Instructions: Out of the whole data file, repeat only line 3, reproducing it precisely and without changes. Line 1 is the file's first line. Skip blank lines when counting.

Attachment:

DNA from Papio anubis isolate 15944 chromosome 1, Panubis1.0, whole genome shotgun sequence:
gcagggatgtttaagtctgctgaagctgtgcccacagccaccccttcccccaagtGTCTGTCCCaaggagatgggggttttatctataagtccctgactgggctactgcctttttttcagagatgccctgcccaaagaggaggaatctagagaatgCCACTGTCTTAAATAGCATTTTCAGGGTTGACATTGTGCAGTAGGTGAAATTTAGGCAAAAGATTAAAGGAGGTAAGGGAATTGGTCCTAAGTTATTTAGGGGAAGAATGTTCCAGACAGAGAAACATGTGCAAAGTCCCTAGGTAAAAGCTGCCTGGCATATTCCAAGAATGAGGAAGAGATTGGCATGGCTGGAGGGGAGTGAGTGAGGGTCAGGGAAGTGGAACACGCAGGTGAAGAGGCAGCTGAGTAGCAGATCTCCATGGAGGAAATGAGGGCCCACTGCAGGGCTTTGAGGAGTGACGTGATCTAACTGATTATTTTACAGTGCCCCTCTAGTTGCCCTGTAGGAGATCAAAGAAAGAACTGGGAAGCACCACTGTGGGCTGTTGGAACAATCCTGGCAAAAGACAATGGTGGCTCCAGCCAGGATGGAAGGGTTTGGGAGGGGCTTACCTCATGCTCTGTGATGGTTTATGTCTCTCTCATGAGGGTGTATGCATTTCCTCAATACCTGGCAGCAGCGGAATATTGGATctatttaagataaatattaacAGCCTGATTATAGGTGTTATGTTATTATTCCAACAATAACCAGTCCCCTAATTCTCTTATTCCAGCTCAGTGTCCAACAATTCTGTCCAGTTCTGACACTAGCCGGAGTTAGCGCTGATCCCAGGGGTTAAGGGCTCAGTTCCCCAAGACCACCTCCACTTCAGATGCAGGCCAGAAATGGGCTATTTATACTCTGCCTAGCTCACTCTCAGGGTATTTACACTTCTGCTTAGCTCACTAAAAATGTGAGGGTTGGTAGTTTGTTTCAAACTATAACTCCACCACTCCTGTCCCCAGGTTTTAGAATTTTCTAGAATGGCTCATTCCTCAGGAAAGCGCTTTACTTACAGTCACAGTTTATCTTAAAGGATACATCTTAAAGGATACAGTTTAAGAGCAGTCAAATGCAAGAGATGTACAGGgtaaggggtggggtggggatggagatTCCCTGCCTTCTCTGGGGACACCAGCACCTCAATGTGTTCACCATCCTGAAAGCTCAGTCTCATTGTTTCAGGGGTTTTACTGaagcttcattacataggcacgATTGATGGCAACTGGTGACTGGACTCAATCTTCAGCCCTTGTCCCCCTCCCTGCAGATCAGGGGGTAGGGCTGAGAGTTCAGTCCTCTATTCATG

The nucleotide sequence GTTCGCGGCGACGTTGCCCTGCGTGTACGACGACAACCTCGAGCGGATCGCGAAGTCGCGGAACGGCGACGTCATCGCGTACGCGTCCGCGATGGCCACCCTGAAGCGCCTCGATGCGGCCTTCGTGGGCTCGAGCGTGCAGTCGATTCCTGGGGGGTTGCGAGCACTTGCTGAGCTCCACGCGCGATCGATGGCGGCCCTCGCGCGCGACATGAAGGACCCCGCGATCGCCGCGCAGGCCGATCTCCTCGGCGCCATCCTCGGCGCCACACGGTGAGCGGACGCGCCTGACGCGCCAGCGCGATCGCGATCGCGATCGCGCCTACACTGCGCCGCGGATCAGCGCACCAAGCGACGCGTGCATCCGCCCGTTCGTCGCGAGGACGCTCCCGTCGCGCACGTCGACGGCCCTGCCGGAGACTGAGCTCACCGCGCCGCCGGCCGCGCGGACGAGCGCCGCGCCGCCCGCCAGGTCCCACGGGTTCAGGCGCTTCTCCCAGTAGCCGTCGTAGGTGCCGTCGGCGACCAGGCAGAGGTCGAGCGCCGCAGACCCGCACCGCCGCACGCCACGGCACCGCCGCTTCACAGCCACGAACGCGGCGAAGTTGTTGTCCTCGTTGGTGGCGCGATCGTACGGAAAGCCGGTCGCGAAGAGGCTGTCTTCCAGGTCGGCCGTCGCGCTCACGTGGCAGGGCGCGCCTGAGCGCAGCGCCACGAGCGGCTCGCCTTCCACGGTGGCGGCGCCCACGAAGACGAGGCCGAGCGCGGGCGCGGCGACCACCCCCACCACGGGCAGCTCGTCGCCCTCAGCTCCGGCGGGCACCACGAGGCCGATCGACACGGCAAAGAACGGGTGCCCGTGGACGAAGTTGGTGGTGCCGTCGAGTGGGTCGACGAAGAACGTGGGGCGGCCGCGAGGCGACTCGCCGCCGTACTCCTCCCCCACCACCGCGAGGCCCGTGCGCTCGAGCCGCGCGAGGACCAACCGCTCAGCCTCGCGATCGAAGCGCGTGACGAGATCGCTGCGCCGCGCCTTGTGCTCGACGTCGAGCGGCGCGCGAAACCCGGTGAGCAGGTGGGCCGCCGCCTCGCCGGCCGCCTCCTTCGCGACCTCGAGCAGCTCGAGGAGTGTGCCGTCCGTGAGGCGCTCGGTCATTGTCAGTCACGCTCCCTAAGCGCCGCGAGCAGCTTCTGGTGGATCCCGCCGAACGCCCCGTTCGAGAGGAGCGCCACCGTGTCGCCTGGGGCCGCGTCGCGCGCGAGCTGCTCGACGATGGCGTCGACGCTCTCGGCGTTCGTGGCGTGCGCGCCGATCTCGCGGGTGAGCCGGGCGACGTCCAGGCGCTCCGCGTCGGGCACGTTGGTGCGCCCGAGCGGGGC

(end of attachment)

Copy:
The nucleotide sequence GTTCGCGGCGACGTTGCCCTGCGTGTACGACGACAACCTCGAGCGGATCGCGAAGTCGCGGAACGGCGACGTCATCGCGTACGCGTCCGCGATGGCCACCCTGAAGCGCCTCGATGCGGCCTTCGTGGGCTCGAGCGTGCAGTCGATTCCTGGGGGGTTGCGAGCACTTGCTGAGCTCCACGCGCGATCGATGGCGGCCCTCGCGCGCGACATGAAGGACCCCGCGATCGCCGCGCAGGCCGATCTCCTCGGCGCCATCCTCGGCGCCACACGGTGAGCGGACGCGCCTGACGCGCCAGCGCGATCGCGATCGCGATCGCGCCTACACTGCGCCGCGGATCAGCGCACCAAGCGACGCGTGCATCCGCCCGTTCGTCGCGAGGACGCTCCCGTCGCGCACGTCGACGGCCCTGCCGGAGACTGAGCTCACCGCGCCGCCGGCCGCGCGGACGAGCGCCGCGCCGCCCGCCAGGTCCCACGGGTTCAGGCGCTTCTCCCAGTAGCCGTCGTAGGTGCCGTCGGCGACCAGGCAGAGGTCGAGCGCCGCAGACCCGCACCGCCGCACGCCACGGCACCGCCGCTTCACAGCCACGAACGCGGCGAAGTTGTTGTCCTCGTTGGTGGCGCGATCGTACGGAAAGCCGGTCGCGAAGAGGCTGTCTTCCAGGTCGGCCGTCGCGCTCACGTGGCAGGGCGCGCCTGAGCGCAGCGCCACGAGCGGCTCGCCTTCCACGGTGGCGGCGCCCACGAAGACGAGGCCGAGCGCGGGCGCGGCGACCACCCCCACCACGGGCAGCTCGTCGCCCTCAGCTCCGGCGGGCACCACGAGGCCGATCGACACGGCAAAGAACGGGTGCCCGTGGACGAAGTTGGTGGTGCCGTCGAGTGGGTCGACGAAGAACGTGGGGCGGCCGCGAGGCGACTCGCCGCCGTACTCCTCCCCCACCACCGCGAGGCCCGTGCGCTCGAGCCGCGCGAGGACCAACCGCTCAGCCTCGCGATCGAAGCGCGTGACGAGATCGCTGCGCCGCGCCTTGTGCTCGACGTCGAGCGGCGCGCGAAACCCGGTGAGCAGGTGGGCCGCCGCCTCGCCGGCCGCCTCCTTCGCGACCTCGAGCAGCTCGAGGAGTGTGCCGTCCGTGAGGCGCTCGGTCATTGTCAGTCACGCTCCCTAAGCGCCGCGAGCAGCTTCTGGTGGATCCCGCCGAACGCCCCGTTCGAGAGGAGCGCCACCGTGTCGCCTGGGGCCGCGTCGCGCGCGAGCTGCTCGACGATGGCGTCGACGCTCTCGGCGTTCGTGGCGTGCGCGCCGATCTCGCGGGTGAGCCGGGCGACGTCCAGGCGCTCCGCGTCGGGCACGTTGGTGCGCCCGAGCGGGGC